As collegiate hockey teams end their seasons each year, a list develops naming the players who decided to leave school early to sign professional contracts.
This year was no exception: Jordan Schroeder from Minnesota; Marc Cheverie, Patrick Wiercioch and Joe Colborne of Denver; and Zach Dalpe of Ohio State, to name a few, gave up collegiate eligibility to sign with the pros.
For most of Bemidji State's 11-year history as a NCAA Division I program, the early departures were mainly high draft choices from the elite programs in the nation. Minnesota, North Dakota, Michigan and the like routinely lost high-end players each year.
Bemidji State lost its first player to the pros last year as goalie Matt Dalton gave up his final two years of college eligibility to sign with the Boston Bruins organization. Dalton's signing, however, was the result of spectacular stretch run to end the regular season and an amazing drive to the Frozen Four.
But this year, things were different. This time around there was a local connection; a player who was on everyone's radar from Day 1 of the season.
At Bemidji State, speculation swirled around junior center Matt Read and whether he would return for his senior season. Professional scouts were in attendance at every game the Beavers played this year, evaluating Read, whom head coach Tom Serratore called the most sought-after junior year free agent in the nation.
Read, who became Bemidji State's first NCAA Division I All-American on Friday, ended all the speculation this week.
"It was the toughest decision I've ever had to make," Read said. "As of now, I'm coming back to Bemidji State to complete my degree and play my final year of college hockey. Something very monumental would have to happen for that to change.
"I turned down some good offers from National Hockey League teams. It all came down to should I play in the NHL now, or come back to BSU and get my degree. Right now, I think it's the best thing to come back."
Read had yet another sterling year for the Beavers. The College Hockey America Player of the Year, Read posted his second consecutive 40-point season on 19 goals and 22 assists.
Read has played in 110 consecutive games for the Beavers and has 108 career points. He has participated in NHL Development Camps in each of the previous two summers with Boston and Tampa Bay.
When the 2009-10 season ended for the Beavers with a 5-1 loss to Michigan at the NCAA Midwest Regional, Read said he came back to the BSU campus with the idea of "exploring his options."
"After the season ended and we got back from Fort Wayne, I talked with my family advisor," Read said. "I wasn't prepared for the response; my phone didn't stop ringing - it was all a bit unreal."
Imagine Read's situation: growing up in hockey-crazed Canada, Read advanced through the youth leagues with one major dream - someday playing in the NHL. Year after year with all the practices, all the workouts and all the games with THE dream always in the background. Work hard, play smart, be committed, battle through the adversity and someday, maybe someday, if you're very fortunate you'll get the call.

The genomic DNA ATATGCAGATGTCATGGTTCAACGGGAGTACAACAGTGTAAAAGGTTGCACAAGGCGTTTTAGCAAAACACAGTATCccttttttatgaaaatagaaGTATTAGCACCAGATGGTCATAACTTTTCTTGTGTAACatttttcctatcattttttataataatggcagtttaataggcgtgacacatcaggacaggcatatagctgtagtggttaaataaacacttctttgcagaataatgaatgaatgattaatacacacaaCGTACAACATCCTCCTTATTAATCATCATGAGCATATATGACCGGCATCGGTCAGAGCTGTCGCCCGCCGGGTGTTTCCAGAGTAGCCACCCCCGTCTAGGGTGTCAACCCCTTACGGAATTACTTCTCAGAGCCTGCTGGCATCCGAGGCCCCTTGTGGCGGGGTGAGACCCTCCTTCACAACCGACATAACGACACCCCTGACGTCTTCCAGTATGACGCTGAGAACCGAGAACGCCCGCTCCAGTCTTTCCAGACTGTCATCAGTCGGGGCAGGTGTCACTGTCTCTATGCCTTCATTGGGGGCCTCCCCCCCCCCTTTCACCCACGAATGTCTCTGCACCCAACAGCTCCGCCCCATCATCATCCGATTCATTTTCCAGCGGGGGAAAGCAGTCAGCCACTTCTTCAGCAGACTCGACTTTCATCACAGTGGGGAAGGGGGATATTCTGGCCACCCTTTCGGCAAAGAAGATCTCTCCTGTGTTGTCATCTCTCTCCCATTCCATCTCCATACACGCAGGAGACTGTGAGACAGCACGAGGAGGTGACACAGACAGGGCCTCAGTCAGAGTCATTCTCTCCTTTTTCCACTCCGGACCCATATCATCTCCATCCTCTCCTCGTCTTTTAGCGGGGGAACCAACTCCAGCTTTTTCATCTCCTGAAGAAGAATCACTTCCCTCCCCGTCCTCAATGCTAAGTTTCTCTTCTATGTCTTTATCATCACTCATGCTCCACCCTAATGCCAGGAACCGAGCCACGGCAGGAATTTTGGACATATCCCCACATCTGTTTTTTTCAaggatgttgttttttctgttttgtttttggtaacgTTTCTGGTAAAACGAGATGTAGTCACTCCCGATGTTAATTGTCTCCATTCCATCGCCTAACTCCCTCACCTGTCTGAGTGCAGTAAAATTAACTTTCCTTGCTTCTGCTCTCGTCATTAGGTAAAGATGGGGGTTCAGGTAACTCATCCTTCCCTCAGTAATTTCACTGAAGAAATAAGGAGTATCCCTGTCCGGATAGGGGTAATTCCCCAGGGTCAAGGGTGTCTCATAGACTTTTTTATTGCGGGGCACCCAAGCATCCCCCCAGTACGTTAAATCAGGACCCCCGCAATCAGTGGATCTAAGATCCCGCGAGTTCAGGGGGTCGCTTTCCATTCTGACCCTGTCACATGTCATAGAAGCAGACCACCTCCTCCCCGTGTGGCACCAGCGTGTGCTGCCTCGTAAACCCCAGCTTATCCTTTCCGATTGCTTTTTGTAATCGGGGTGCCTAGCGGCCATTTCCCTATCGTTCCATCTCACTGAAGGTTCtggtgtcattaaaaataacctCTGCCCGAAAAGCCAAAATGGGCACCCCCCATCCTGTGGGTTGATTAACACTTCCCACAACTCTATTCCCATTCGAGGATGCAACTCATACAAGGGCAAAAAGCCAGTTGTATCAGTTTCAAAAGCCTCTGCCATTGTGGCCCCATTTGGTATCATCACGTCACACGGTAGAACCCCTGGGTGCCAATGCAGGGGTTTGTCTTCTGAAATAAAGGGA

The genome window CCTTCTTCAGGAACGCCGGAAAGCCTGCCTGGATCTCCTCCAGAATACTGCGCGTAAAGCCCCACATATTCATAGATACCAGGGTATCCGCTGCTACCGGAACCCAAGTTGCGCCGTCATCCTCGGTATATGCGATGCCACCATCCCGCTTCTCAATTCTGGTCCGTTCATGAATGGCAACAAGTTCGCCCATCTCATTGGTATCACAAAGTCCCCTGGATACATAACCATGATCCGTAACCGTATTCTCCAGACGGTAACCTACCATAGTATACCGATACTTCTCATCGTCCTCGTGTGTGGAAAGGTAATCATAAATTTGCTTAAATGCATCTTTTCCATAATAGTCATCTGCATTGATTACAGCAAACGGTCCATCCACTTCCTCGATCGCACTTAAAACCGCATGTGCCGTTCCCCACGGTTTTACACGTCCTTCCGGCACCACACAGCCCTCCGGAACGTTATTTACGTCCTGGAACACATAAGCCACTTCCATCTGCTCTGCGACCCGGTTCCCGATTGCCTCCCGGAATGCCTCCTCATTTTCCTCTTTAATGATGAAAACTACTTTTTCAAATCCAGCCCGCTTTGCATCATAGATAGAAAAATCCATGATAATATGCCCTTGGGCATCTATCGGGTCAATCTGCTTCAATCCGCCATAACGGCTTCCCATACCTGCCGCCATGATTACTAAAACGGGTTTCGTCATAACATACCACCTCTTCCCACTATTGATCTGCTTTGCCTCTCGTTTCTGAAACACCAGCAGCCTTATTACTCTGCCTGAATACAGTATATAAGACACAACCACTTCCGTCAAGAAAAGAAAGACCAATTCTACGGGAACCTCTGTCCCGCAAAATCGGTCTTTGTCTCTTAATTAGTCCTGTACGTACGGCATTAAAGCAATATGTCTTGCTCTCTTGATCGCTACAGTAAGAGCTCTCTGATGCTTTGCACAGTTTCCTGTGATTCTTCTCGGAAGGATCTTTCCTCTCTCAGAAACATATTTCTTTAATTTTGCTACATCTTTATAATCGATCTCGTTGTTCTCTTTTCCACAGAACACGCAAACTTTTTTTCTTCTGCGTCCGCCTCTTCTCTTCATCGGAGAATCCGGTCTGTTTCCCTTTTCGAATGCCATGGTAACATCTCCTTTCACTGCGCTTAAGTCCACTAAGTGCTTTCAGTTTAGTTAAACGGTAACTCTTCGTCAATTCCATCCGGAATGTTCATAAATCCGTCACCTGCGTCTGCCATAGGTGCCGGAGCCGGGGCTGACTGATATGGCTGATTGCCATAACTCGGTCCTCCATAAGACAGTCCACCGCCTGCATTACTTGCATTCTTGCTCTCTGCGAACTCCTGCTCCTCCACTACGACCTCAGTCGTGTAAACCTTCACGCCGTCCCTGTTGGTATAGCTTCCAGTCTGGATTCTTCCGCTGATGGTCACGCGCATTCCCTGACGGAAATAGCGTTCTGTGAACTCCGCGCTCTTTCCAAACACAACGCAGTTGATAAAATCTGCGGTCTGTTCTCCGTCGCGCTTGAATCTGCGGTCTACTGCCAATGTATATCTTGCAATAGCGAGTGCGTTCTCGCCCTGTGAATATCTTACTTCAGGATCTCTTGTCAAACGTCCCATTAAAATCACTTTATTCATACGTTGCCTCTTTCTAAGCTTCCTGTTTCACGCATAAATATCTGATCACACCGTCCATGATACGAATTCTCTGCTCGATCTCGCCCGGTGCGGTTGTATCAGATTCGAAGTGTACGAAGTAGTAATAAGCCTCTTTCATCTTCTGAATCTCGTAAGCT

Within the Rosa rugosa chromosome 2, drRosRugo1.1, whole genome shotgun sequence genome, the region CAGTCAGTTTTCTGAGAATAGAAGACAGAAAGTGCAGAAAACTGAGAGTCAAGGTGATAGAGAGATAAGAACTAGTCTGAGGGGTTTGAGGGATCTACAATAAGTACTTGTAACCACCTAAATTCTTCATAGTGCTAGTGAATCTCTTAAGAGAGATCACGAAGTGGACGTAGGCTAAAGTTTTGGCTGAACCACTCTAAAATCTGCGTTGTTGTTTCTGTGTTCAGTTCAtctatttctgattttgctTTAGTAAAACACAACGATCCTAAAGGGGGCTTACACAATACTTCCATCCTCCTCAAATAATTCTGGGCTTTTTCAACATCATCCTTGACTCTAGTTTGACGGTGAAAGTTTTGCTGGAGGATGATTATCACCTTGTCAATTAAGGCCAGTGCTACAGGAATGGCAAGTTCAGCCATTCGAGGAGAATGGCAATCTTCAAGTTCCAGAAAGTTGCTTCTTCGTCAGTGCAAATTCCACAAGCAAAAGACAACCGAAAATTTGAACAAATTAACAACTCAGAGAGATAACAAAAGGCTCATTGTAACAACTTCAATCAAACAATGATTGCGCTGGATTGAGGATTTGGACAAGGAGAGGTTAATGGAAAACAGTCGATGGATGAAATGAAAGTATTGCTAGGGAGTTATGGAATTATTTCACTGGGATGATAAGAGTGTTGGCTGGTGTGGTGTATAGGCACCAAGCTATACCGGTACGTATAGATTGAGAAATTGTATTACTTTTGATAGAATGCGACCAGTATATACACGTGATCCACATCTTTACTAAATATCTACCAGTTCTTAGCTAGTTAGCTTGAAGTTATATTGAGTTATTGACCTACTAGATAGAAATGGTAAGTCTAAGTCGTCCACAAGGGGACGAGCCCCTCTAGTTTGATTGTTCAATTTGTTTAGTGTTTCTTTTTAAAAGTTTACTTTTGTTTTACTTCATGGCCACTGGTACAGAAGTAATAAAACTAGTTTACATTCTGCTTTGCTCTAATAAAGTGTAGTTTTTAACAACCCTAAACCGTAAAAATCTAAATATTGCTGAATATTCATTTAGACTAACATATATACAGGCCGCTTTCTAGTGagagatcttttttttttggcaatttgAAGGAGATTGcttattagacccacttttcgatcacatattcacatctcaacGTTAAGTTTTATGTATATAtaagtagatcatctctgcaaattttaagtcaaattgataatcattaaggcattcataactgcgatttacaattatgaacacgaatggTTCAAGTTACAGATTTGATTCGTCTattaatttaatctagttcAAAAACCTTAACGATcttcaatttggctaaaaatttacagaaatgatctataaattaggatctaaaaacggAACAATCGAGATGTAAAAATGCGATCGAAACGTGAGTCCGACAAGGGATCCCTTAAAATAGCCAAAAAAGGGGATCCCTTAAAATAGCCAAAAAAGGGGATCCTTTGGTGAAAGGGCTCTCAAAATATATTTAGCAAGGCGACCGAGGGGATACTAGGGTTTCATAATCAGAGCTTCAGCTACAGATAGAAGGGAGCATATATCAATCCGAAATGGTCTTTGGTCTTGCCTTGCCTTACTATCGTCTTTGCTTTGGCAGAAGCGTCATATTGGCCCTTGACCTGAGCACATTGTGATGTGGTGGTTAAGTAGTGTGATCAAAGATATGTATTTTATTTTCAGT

And then, suddenly, that day arrives.
"It still all seems a bit unreal," Read said with a tinge of awe in his voice. "I was on the phone, talking to the general manager one of my favorite teams. Then the team's captain called. It was unbelievable.
"I had offers from some NHL teams who said they would fly me out the next day and I'd be playing for them that night. I talked to a lot of very interesting people from the hockey world. I learned a lot. If it happens again next year I'll know better how to handle it."
It was decision time. The NHL teams were putting on the full-court press. Read said it was hard to think of anything else.
He turned to a trusted source for advice.
"I really have to thank my family advisor, Neil Sheehy, for all the guidance he provided me through the process," Read said. "He put everything into realistic terms for me. He walked me through the various stages, told me to take my time and sleep on things before making a decision. He helped me so much."
On one side, Read had the dream of playing in the NHL being fulfilled. On the other, he could return to BSU for this senior year, finish his college degree and be a huge part of a historic year for the Beavers - the opening of a new arena and the inaugural year of playing in the Western Collegiate Hockey Association.
"It was the toughest decision of my life," Read said. "I felt delaying my professional career for a year was the best choice; that way I could come back and earn my degree, which is extremely valuable.
"When I first decided to come to BSU and was playing in juniors, Coach Serratore told me there was a good chance this could happen - building a new arena and joining the WCHA. It has happened and I want to be a part of it - I love Bemidji State and the Bemidji community. It's an exciting time to be here."
Serratore said that being named an ACHA All-American was a huge honor, showing what kind of respect Read has among the coaches across the country and the impact he's had on the BSU program.
"Read was a big reason behind the success we had in advancing to the Frozen Four in 2009 and getting an at-large bid to the NCAA tournament this year," Serratore said. "Players like that don't come around very often. He makes everyone around him better and is a joy to coach.
"His skill level as a player is beyond question, but he's such a strong competitor - so mentally and physically tough. He's tenacious and won't be denied. That's why he'll be playing in the NHL. He has a great mentality for the game and is so reliable - that's the type of player you have to be to play at the next level."